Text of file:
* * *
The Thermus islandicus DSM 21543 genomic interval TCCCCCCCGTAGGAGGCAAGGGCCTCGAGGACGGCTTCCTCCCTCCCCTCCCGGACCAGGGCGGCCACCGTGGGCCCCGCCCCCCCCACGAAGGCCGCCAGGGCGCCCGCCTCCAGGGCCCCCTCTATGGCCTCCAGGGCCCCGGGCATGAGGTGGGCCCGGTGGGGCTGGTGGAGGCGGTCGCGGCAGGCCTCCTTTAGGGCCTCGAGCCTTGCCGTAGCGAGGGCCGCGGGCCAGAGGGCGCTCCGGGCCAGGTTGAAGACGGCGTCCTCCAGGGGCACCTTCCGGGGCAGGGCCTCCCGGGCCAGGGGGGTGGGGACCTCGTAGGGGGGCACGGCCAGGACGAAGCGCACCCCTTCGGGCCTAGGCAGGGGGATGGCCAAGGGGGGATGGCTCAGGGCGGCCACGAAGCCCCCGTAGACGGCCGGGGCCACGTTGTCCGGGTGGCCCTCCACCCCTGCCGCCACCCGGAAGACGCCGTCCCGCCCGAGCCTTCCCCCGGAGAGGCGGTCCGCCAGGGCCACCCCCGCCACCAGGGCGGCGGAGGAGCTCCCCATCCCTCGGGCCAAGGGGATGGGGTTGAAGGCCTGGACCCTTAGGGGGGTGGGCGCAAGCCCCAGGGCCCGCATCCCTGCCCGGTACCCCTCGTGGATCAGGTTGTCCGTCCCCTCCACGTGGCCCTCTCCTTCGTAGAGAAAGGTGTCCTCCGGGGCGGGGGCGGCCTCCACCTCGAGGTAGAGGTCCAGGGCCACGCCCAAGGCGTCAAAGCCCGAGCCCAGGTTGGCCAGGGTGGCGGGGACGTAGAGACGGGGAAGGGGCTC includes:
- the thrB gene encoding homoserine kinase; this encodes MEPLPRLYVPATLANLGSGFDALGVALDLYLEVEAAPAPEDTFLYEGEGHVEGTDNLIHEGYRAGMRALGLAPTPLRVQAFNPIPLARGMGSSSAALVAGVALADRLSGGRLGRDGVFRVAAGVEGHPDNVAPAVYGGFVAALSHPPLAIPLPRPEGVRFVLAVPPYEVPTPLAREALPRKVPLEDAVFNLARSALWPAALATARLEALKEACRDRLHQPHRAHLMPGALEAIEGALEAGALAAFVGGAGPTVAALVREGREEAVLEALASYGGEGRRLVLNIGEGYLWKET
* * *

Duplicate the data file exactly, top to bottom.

The Thermus islandicus DSM 21543 genomic interval TCCCCCCCGTAGGAGGCAAGGGCCTCGAGGACGGCTTCCTCCCTCCCCTCCCGGACCAGGGCGGCCACCGTGGGCCCCGCCCCCCCCACGAAGGCCGCCAGGGCGCCCGCCTCCAGGGCCCCCTCTATGGCCTCCAGGGCCCCGGGCATGAGGTGGGCCCGGTGGGGCTGGTGGAGGCGGTCGCGGCAGGCCTCCTTTAGGGCCTCGAGCCTTGCCGTAGCGAGGGCCGCGGGCCAGAGGGCGCTCCGGGCCAGGTTGAAGACGGCGTCCTCCAGGGGCACCTTCCGGGGCAGGGCCTCCCGGGCCAGGGGGGTGGGGACCTCGTAGGGGGGCACGGCCAGGACGAAGCGCACCCCTTCGGGCCTAGGCAGGGGGATGGCCAAGGGGGGATGGCTCAGGGCGGCCACGAAGCCCCCGTAGACGGCCGGGGCCACGTTGTCCGGGTGGCCCTCCACCCCTGCCGCCACCCGGAAGACGCCGTCCCGCCCGAGCCTTCCCCCGGAGAGGCGGTCCGCCAGGGCCACCCCCGCCACCAGGGCGGCGGAGGAGCTCCCCATCCCTCGGGCCAAGGGGATGGGGTTGAAGGCCTGGACCCTTAGGGGGGTGGGCGCAAGCCCCAGGGCCCGCATCCCTGCCCGGTACCCCTCGTGGATCAGGTTGTCCGTCCCCTCCACGTGGCCCTCTCCTTCGTAGAGAAAGGTGTCCTCCGGGGCGGGGGCGGCCTCCACCTCGAGGTAGAGGTCCAGGGCCACGCCCAAGGCGTCAAAGCCCGAGCCCAGGTTGGCCAGGGTGGCGGGGACGTAGAGACGGGGAAGGGGCTC includes:
- the thrB gene encoding homoserine kinase; this encodes MEPLPRLYVPATLANLGSGFDALGVALDLYLEVEAAPAPEDTFLYEGEGHVEGTDNLIHEGYRAGMRALGLAPTPLRVQAFNPIPLARGMGSSSAALVAGVALADRLSGGRLGRDGVFRVAAGVEGHPDNVAPAVYGGFVAALSHPPLAIPLPRPEGVRFVLAVPPYEVPTPLAREALPRKVPLEDAVFNLARSALWPAALATARLEALKEACRDRLHQPHRAHLMPGALEAIEGALEAGALAAFVGGAGPTVAALVREGREEAVLEALASYGGEGRRLVLNIGEGYLWKET